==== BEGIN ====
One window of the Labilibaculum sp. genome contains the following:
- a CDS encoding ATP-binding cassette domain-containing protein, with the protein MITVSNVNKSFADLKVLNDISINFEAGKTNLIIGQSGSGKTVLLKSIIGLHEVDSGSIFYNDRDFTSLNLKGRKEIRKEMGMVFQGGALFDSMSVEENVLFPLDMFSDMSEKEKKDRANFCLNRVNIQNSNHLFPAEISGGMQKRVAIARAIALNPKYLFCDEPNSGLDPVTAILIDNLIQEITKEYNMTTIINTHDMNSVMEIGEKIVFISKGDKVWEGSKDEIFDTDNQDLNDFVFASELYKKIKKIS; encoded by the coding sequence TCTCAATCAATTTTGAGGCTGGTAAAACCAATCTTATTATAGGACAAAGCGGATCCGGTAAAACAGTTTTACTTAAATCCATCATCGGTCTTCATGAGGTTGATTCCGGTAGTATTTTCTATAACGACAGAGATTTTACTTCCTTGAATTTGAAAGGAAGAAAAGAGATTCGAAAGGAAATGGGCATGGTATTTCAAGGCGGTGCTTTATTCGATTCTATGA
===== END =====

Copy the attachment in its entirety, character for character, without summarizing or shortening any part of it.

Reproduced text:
One window of the Labilibaculum sp. genome contains the following:
- a CDS encoding ATP-binding cassette domain-containing protein, with the protein MITVSNVNKSFADLKVLNDISINFEAGKTNLIIGQSGSGKTVLLKSIIGLHEVDSGSIFYNDRDFTSLNLKGRKEIRKEMGMVFQGGALFDSMSVEENVLFPLDMFSDMSEKEKKDRANFCLNRVNIQNSNHLFPAEISGGMQKRVAIARAIALNPKYLFCDEPNSGLDPVTAILIDNLIQEITKEYNMTTIINTHDMNSVMEIGEKIVFISKGDKVWEGSKDEIFDTDNQDLNDFVFASELYKKIKKIS; encoded by the coding sequence TCTCAATCAATTTTGAGGCTGGTAAAACCAATCTTATTATAGGACAAAGCGGATCCGGTAAAACAGTTTTACTTAAATCCATCATCGGTCTTCATGAGGTTGATTCCGGTAGTATTTTCTATAACGACAGAGATTTTACTTCCTTGAATTTGAAAGGAAGAAAAGAGATTCGAAAGGAAATGGGCATGGTATTTCAAGGCGGTGCTTTATTCGATTCTATGA